The Terrace of the Geographic Maps has reopened at the Uffizi after a 20-year closure, with the brief exception of an exhibition on Leonardo’s Tavola Doria in 2014.
The late 16th-century maps each occupy entire walls and show the Florence and Siena areas, while a third wall shows Elba Island and a large window provides a breath-taking view over the cityscape.
The reopening of the terrace was planned on the first day of the International Cartographic Conference (December 13-18) at the University of Florence. Designed by Giorgio Vasari, the space was constructed as an open loggia, which was later enclosed in the 1690s on Ferdinando de’ Medici’s return from Rome to become the grand duke of a unified Tuscany after Florence proved victorious over Siena. To celebrate the occasion and the magnitude of the dynasty, the cartographer Stefano Bonsignori made maps of the grand duchy, which went on to be painted by Ludovico Buti. The two large maps show the Medici family’s land holdings in a scale of 1:30.000. Ferdinando’s aim was to amaze his illustrious guests by the beauty and vastness of his domains as well as moving Jacopo Zucchi’s allegorical ceiling to this space from Rome.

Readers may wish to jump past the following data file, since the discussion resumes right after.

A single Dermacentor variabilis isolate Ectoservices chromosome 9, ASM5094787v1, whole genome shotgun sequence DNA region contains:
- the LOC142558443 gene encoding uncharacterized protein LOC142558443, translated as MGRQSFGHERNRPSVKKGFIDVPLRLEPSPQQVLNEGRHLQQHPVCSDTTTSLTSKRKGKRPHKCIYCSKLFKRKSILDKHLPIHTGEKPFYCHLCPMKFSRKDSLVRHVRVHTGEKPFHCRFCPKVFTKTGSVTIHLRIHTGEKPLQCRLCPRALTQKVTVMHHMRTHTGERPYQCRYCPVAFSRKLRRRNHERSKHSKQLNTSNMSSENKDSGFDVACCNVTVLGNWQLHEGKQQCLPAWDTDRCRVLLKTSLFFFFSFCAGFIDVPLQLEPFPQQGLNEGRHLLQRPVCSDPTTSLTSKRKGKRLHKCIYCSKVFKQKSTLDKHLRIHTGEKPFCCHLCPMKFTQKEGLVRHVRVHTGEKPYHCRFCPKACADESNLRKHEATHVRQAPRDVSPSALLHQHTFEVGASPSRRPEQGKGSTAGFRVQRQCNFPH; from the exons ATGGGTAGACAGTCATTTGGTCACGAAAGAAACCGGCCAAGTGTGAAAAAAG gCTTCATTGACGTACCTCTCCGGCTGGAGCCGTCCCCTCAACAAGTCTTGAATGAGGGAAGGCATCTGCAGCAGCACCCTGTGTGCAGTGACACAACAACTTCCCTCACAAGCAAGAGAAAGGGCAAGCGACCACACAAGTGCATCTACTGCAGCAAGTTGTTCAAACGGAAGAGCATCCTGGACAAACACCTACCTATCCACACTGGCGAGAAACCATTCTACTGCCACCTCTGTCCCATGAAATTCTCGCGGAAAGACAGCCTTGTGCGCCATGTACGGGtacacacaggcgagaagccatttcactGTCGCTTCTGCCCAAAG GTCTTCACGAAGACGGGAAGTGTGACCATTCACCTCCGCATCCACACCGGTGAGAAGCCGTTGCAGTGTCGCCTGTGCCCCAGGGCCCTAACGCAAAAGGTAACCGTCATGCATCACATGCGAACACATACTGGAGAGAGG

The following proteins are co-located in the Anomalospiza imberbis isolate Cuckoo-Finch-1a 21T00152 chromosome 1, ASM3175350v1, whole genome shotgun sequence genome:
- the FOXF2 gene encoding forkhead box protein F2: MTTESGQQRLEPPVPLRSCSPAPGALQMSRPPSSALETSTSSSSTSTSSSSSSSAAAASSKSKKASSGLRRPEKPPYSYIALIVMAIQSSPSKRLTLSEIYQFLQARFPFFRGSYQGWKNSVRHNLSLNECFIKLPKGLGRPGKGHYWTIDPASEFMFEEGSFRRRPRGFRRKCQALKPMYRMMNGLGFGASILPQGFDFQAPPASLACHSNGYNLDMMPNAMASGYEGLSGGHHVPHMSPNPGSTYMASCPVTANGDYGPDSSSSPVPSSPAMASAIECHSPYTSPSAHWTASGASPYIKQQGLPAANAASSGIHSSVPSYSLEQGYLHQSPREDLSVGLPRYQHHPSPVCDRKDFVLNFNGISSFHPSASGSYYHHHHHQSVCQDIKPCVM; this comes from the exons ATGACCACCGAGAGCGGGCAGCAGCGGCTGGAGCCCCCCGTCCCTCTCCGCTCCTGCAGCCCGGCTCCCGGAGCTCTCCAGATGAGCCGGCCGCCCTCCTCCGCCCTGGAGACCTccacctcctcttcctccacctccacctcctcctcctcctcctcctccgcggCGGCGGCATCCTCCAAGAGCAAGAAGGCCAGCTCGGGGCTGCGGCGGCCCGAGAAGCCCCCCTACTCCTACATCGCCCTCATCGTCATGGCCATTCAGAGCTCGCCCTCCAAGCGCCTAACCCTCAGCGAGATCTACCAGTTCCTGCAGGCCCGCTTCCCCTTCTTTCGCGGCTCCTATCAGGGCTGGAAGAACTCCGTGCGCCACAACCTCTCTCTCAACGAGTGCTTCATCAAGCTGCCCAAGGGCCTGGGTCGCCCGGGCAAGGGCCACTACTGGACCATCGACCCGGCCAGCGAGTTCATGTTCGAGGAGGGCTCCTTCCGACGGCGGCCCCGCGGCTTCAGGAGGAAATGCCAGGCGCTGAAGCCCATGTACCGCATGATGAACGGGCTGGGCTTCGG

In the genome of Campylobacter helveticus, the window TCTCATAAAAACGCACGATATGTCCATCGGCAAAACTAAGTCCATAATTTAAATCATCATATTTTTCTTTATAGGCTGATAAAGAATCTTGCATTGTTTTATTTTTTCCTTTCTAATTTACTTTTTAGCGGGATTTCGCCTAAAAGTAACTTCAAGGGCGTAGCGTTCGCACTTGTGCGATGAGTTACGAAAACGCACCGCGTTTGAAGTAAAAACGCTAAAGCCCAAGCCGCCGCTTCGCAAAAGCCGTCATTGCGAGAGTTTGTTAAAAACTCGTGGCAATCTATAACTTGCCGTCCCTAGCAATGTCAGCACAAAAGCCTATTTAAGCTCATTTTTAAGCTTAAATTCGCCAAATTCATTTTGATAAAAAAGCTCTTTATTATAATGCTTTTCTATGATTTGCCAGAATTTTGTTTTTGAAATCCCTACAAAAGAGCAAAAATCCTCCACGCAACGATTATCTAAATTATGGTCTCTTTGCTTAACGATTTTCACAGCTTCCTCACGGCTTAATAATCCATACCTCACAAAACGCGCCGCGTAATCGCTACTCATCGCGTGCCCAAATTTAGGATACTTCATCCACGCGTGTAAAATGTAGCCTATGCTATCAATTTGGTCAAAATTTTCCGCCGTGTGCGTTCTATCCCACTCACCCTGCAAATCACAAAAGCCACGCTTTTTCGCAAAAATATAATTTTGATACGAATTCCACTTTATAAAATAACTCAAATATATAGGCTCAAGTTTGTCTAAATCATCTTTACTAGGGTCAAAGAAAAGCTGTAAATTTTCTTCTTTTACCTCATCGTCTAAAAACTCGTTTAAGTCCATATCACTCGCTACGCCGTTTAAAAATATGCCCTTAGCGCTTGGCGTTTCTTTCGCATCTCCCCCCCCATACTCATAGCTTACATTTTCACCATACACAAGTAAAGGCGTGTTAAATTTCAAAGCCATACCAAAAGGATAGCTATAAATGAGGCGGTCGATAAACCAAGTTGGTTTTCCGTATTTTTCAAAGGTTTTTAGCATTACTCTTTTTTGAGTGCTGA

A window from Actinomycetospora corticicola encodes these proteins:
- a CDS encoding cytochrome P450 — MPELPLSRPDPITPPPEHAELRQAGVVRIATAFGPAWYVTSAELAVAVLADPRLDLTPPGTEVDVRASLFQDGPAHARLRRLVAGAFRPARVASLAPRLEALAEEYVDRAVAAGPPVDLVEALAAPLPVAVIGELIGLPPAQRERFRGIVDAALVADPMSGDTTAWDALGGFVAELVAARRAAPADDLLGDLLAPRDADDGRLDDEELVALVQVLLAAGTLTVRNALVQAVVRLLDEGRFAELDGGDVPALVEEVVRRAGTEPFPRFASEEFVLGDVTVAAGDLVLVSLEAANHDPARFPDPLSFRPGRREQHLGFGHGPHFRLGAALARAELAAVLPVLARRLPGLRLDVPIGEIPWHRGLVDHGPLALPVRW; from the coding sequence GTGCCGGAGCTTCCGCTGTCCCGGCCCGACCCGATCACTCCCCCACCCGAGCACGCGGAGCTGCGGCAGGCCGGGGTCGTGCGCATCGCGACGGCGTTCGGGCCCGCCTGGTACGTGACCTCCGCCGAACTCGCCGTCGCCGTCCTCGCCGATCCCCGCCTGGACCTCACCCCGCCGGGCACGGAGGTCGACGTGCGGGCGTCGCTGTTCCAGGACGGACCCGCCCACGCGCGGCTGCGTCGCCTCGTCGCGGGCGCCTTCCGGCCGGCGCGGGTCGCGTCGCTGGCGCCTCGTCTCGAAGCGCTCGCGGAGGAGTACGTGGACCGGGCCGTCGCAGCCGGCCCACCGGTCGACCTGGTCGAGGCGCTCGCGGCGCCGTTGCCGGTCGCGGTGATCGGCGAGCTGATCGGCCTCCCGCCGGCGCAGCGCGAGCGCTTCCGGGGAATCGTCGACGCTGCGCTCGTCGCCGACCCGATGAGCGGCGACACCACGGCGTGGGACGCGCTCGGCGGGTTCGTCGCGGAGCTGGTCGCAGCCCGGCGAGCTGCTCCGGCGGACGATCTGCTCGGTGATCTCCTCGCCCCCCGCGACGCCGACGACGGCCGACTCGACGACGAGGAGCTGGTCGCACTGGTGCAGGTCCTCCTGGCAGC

“On these walls we can admire a spectacular depiction of Tuscany, where the ancient names of more than 1,200 towns and villages, even the smallest and most remote of places, are elegantly handwritten in gold and often equipped with the first known pictorial representation of the various places,” explains Eike Schmidt, director of the Uffizi Galleries.
The restoration was more than two years in the making, costing over 700,000 euro, half a million of which was donated by the Friends of the Uffizi Galleries association.